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City council under state scrutiny
Attorney General's office investigates possible open meeting violations

Ryan Williams/WGCN<br>
While the Williams Aquatic Center has been closed since January, members of Williams City Council ratified their decision to close the pool during their May 13 regular meeting.

Ryan Williams/WGCN<br> While the Williams Aquatic Center has been closed since January, members of Williams City Council ratified their decision to close the pool during their May 13 regular meeting.

WILLIAMS - A complaint filed with the Arizona office of the Attorney General has resulted in an investigation into possible open meeting law violations by members of Williams City Council, particularly when it came to decisions made during a January special work session, in which council members approved staffing cuts with the city, the closure of the Williams Aquatic Center and other budgetary matters.

As a result of the investigation, council's actions during the special work session were no longer considered legal. Williams City Council members, during their recent meeting on May 13, approved the staffing cuts and pool closure for a second time in order to legally ratify their January budget cuts. According to city officials, staff will also undergo open meeting law training in order to prevent future complaints regarding city business.

The matter has been forwarded to the Open Meeting Law enforcement team of the office of the Attorney General.

Williams City Clerk Susan Kerley said staff received a letter from the office of the Attorney General on May 3.

"The issues that were mentioned go back to the work session on Jan. 19, where some decisions were made that are now considered null and void, because they were not made legally. The office of the Attorney General felt like the public had not gotten ample notice to respond or to, perhaps, attend those meetings, although they were noticed properly," Kerley said. "Their recommendation is that we might go to a different system if there is a work session, that a discussion be done at work sessions and decisions actually be delayed until the following regular council meeting. That is one option. The other option is to do a much more detailed agenda."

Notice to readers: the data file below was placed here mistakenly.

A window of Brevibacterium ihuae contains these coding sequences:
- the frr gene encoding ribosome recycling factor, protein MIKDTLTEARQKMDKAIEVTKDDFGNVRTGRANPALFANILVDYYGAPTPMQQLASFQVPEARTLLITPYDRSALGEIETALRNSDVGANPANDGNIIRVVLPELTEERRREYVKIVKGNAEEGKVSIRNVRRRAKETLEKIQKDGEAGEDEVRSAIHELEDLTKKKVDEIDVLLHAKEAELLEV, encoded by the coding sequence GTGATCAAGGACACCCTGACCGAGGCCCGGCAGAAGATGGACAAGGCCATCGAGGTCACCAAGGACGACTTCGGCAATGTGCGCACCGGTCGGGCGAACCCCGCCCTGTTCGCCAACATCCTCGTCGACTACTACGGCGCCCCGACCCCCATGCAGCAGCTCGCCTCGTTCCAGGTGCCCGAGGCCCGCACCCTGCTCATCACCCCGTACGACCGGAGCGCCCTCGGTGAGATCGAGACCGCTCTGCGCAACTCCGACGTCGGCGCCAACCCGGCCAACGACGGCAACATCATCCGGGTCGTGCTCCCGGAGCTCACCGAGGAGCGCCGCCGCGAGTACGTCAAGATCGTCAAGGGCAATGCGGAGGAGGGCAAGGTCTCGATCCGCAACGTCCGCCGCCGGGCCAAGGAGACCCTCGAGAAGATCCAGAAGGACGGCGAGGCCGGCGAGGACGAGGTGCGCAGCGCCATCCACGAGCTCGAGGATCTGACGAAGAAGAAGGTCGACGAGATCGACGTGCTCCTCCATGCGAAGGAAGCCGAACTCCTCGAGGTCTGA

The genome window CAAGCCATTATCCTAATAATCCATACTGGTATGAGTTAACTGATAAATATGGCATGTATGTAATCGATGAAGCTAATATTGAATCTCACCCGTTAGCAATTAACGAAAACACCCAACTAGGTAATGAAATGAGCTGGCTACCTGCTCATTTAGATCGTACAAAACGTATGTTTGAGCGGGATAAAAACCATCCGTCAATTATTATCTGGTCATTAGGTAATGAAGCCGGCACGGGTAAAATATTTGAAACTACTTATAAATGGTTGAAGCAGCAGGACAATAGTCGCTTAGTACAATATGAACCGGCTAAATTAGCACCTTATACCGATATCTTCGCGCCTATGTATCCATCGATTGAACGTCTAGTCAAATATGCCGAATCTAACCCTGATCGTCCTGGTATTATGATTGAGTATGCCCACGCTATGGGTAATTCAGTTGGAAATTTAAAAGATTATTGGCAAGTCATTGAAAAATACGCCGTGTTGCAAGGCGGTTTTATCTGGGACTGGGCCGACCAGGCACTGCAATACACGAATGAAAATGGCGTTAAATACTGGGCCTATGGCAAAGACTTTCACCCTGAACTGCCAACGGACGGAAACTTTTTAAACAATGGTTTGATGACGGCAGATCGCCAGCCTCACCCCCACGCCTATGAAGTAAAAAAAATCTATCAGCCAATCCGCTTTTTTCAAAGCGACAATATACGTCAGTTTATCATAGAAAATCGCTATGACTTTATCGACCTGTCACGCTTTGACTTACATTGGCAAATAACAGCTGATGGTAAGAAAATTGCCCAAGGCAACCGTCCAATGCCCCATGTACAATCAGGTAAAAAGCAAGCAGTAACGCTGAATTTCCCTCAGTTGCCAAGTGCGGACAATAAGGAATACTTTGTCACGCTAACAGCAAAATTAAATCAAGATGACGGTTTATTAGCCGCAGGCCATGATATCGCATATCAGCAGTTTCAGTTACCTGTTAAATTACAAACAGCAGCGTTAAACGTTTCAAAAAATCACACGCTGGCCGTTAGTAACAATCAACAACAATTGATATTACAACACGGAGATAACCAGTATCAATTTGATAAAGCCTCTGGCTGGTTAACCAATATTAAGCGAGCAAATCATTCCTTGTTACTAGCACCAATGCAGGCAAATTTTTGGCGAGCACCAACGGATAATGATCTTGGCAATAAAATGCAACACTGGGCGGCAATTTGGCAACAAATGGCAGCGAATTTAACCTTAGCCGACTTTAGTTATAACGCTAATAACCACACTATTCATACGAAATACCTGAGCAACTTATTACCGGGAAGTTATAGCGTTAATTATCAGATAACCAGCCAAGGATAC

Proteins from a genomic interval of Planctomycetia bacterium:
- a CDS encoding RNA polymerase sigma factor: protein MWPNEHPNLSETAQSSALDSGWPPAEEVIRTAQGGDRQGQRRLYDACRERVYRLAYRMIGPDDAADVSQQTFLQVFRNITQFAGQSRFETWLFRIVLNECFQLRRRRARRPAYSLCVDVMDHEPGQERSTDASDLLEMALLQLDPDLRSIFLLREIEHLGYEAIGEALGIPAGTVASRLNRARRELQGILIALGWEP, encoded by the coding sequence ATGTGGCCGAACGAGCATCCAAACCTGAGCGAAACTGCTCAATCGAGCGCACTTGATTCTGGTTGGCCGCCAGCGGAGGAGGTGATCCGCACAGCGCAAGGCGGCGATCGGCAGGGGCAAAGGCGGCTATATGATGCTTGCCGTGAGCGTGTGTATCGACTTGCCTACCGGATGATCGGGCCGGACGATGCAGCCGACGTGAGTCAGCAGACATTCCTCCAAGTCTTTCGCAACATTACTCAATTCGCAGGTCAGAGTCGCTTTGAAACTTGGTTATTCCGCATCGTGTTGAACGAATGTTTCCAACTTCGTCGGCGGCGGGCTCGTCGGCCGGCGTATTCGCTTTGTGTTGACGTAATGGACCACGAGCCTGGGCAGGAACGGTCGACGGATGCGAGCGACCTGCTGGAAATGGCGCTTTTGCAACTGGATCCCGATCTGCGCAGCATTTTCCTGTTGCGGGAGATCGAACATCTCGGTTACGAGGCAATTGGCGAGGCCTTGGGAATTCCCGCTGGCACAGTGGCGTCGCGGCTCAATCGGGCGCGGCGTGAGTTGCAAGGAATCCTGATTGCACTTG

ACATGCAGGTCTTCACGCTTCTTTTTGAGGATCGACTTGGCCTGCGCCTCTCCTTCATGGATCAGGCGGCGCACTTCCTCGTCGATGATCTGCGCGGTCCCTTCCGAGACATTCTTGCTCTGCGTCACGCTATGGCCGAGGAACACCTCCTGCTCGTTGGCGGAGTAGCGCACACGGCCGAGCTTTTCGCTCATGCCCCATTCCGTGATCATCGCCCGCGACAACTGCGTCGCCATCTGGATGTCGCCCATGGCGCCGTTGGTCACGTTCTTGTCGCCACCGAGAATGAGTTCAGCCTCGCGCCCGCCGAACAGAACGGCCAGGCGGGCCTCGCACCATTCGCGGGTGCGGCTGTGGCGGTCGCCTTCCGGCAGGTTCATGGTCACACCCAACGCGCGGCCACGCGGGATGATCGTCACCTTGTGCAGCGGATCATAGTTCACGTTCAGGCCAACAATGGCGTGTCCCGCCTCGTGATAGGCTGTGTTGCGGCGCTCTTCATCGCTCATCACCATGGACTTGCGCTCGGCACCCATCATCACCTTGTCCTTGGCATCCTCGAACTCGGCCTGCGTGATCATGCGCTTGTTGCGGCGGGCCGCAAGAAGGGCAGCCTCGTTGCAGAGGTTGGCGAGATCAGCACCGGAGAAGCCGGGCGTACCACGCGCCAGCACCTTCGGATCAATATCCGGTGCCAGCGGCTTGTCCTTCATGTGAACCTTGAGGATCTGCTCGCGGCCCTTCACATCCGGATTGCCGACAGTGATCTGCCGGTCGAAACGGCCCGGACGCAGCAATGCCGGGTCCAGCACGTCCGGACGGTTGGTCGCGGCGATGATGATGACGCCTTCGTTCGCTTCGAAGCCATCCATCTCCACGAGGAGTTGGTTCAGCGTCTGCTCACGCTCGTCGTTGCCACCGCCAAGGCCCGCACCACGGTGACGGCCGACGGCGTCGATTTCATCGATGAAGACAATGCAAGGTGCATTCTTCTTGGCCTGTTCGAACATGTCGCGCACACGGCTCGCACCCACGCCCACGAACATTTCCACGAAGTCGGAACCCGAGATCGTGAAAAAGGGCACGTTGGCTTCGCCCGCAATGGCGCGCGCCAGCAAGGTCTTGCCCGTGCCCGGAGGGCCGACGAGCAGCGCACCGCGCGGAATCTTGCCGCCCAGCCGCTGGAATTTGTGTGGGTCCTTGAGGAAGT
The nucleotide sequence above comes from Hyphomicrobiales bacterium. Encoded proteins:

The Jan. 19 special work session agenda, she continued, contained little information, but did inform the public that council members would make decision on budgetary items.

"We did not itemize, under that, what items were going to be discussed related to the budget, so they were saying that the public was not amply notified of the discussions that would take place and subject," Kerley said.

Council members ratified their actions by approving the closure of the pool, staffing cuts moving full-time pool employees to other departments within the city, and other items. Andrew Hamby voted against the action. Williams Mayor John Moore was not present for the May 13 meeting.

Vice Mayor Don Dent said that a budget meeting, whether a work session or not, should allow council members the ability to make decisions for the city.

"When we say that we are studying our budget, we should be able to look at any item in that budget. For us to have to list every item that we wanted to discuss that night, we would use up a ream of paper for each council meeting," Dent said. "According to these guys, when we have our budget meetings, our agenda is going to be about 40 pages long. We'll have to list every item that we might consider."

Interim Williams City Manager Joe Duffy said agenda items for each council meeting would include more detail in the future.

"That's really what we are trying to do is let the public know, be transparent," Duffy said. "We're going to make a real strong effort and the agendas will be a little longer. We'll have a lot more detail on each agenda item."

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